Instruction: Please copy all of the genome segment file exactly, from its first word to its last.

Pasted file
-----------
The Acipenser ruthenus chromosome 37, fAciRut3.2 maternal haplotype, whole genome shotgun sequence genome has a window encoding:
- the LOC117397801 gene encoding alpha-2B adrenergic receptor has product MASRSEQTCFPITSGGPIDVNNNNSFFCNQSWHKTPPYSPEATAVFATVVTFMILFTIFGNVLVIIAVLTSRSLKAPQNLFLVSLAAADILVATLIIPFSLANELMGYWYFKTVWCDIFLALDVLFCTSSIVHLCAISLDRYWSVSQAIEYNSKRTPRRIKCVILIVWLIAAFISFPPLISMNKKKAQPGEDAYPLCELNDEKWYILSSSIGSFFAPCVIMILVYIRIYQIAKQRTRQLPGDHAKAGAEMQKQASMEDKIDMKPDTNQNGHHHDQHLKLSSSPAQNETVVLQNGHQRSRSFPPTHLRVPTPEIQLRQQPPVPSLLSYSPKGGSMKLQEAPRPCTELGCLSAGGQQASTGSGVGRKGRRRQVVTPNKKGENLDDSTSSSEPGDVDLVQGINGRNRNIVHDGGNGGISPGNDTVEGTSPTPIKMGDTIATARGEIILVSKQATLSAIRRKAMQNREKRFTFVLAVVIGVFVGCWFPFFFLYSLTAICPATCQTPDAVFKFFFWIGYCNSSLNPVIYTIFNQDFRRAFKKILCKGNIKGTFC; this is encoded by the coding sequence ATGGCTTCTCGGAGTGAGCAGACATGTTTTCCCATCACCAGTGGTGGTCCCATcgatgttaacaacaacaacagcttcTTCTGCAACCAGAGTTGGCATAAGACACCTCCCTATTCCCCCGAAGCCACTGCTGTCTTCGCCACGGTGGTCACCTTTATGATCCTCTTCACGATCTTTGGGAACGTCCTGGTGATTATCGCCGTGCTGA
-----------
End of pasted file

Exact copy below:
The Acipenser ruthenus chromosome 37, fAciRut3.2 maternal haplotype, whole genome shotgun sequence genome has a window encoding:
- the LOC117397801 gene encoding alpha-2B adrenergic receptor has product MASRSEQTCFPITSGGPIDVNNNNSFFCNQSWHKTPPYSPEATAVFATVVTFMILFTIFGNVLVIIAVLTSRSLKAPQNLFLVSLAAADILVATLIIPFSLANELMGYWYFKTVWCDIFLALDVLFCTSSIVHLCAISLDRYWSVSQAIEYNSKRTPRRIKCVILIVWLIAAFISFPPLISMNKKKAQPGEDAYPLCELNDEKWYILSSSIGSFFAPCVIMILVYIRIYQIAKQRTRQLPGDHAKAGAEMQKQASMEDKIDMKPDTNQNGHHHDQHLKLSSSPAQNETVVLQNGHQRSRSFPPTHLRVPTPEIQLRQQPPVPSLLSYSPKGGSMKLQEAPRPCTELGCLSAGGQQASTGSGVGRKGRRRQVVTPNKKGENLDDSTSSSEPGDVDLVQGINGRNRNIVHDGGNGGISPGNDTVEGTSPTPIKMGDTIATARGEIILVSKQATLSAIRRKAMQNREKRFTFVLAVVIGVFVGCWFPFFFLYSLTAICPATCQTPDAVFKFFFWIGYCNSSLNPVIYTIFNQDFRRAFKKILCKGNIKGTFC; this is encoded by the coding sequence ATGGCTTCTCGGAGTGAGCAGACATGTTTTCCCATCACCAGTGGTGGTCCCATcgatgttaacaacaacaacagcttcTTCTGCAACCAGAGTTGGCATAAGACACCTCCCTATTCCCCCGAAGCCACTGCTGTCTTCGCCACGGTGGTCACCTTTATGATCCTCTTCACGATCTTTGGGAACGTCCTGGTGATTATCGCCGTGCTGA